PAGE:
It Had Not
While the first wave of flu in 1918 was relatively nonlethal, the second made up for it in spades.
In September, a soldier stationed at Camp Devens in Massachusetts was sent to the hospital and misdiagnosed with meningitis. The next day, more than a dozen more were sent to Devens’ hospital. At its worst point, 1,543 soldiers at Devens alone were diagnosed with the flu in a single day.
Camp Devens is just 35 miles from Boston which was, at the time, one of the nation’s five most populous cities. From there it spread into cities.
Red Cross volunteers assist a victim of the 1918 Influenza Pandemic
This time it worked fast. A physician at Camp Devens’ hospital reported that mere hours after a patient’s admittance, he began to turn blue from a loss of oxygen and concluded ominously “it is only a matter of a few hours then until death comes.”
The numbers were staggering. In a single day in Philadelphia, 759 people died from flu-related illnesses. Death spread so quickly that many were buried in mass graves. While the symptoms had been typical during the pandemic’s first wave, this time they were not. Many reported coughing up blood or bleeding from the ears, nose, and even eyes.
Streets were deserted. Cities looked like ghost towns. And eventually, the spread slowed. But that false sense of security, combined with the mass celebrations following Armistice Day in November 1918, led to a third wave beginning in January 1919. It, too, was gruesome, though not quite nearly so as the second.
The 1918 Influenza Pandemic left scars on nearly every part of the planet. Fourteen percent of Fiji’s population died in just 16 days. Entire villages were wiped off the planet forever by the virus.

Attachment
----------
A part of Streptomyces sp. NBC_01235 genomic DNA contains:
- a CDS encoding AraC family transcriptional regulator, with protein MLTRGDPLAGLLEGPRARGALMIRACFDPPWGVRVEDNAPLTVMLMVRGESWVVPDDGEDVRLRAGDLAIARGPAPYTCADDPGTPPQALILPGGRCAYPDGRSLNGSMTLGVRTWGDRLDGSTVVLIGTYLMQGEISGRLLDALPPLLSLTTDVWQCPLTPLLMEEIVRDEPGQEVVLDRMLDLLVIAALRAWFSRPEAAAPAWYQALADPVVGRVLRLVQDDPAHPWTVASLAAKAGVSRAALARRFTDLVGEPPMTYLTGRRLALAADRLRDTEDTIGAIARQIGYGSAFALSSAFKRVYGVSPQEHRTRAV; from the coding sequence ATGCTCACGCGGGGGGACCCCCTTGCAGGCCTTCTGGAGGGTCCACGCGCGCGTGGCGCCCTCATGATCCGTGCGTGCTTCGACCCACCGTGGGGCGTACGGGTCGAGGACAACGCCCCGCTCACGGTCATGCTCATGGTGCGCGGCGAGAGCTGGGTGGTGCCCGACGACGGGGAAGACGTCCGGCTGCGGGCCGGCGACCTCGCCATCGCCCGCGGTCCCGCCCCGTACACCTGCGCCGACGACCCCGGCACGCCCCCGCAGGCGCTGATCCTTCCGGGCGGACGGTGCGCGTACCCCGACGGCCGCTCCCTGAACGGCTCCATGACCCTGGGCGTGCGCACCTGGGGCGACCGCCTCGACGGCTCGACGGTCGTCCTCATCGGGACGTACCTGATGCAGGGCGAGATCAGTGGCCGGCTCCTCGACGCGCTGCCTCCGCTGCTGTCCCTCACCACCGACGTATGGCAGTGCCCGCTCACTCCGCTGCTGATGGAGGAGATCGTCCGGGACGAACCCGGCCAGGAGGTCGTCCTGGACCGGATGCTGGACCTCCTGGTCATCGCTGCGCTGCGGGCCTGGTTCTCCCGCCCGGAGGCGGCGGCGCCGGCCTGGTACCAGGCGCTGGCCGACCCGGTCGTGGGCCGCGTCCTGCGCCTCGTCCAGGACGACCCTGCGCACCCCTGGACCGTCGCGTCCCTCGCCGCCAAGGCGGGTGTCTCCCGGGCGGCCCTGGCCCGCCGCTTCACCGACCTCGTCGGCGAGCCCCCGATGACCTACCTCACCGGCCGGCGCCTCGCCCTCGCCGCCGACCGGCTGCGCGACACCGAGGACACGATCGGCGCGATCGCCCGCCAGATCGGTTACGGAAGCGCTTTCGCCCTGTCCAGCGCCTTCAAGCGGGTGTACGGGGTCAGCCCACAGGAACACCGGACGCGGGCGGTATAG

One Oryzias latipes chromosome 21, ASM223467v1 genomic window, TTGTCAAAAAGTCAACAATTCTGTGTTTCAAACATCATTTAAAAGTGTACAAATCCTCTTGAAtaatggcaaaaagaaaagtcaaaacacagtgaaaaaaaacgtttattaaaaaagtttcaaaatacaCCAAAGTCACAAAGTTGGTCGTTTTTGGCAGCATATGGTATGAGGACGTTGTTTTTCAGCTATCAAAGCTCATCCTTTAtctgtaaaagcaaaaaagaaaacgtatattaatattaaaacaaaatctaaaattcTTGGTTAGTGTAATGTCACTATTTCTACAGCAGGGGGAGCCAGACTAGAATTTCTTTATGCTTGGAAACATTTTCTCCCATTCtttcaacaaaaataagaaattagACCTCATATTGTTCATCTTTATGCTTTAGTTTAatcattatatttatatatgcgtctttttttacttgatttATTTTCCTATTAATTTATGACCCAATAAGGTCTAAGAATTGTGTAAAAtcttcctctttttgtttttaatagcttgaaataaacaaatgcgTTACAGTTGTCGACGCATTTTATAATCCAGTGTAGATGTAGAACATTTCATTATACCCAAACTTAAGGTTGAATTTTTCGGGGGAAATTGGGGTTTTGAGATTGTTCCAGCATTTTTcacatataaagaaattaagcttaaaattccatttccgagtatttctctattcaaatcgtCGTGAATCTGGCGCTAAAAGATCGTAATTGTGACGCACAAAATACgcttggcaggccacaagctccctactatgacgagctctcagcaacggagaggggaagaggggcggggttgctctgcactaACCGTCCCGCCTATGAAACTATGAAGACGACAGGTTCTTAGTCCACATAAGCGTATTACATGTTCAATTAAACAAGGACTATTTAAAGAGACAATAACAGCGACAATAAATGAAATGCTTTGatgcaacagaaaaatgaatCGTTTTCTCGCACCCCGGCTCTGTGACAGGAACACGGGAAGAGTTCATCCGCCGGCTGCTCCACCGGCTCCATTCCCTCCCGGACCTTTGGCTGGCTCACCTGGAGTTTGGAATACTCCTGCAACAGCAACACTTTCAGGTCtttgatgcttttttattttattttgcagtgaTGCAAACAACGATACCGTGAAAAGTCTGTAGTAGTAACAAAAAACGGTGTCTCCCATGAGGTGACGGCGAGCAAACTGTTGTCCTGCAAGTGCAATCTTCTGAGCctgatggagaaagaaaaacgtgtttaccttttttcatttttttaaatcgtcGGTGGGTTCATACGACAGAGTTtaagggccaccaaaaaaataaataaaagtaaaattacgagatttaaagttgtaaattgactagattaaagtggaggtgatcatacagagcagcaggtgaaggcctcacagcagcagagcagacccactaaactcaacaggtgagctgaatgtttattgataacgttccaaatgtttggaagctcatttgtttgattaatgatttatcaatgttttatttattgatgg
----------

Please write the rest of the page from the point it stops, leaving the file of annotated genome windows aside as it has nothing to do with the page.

The flu strain responsible for the 1918 pandemic was of avian origin. We will likely never know exactly how it spilled over into humans, but we do know that pigs can catch both avian and human flu viruses. We have seen that when this happens, that avian flu can develop the ability to infect humans. Not only does Kansas have more than a few pig farms, but southwestern Kansas–where Haskell County is located–sits along a major migratory path for more than a dozen bird species. Much has changed in the past 100 years, but the basic pathways of disease emergence have not. Presently 75% of emerging infectious diseases are of animal origin.
Each day we put ourselves in peril; commonplace practices like deforestation and urbanization place people and wild animals in closer contact than ever before. We are playing a high risk/low reward game of chicken with any number of new and emerging diseases lurking in the wild. EcoHealth Alliance is the only nonprofit attacking these complex issues with the doctrine of One Health: that the health of people, animals, and the environment are connected. We are prepared to stand between you and the next pandemic; our multidisciplinary team of scientists works at every intersection of disease transmission–from preventing illegal wildlife trade to advising policy to limit deforestation–to keep the globe healthy, to conserve wildlife, and to stop emerging diseases.
With your help, we can stop the next pandemic from emerging. We can save lives; we can save the environment at the same time.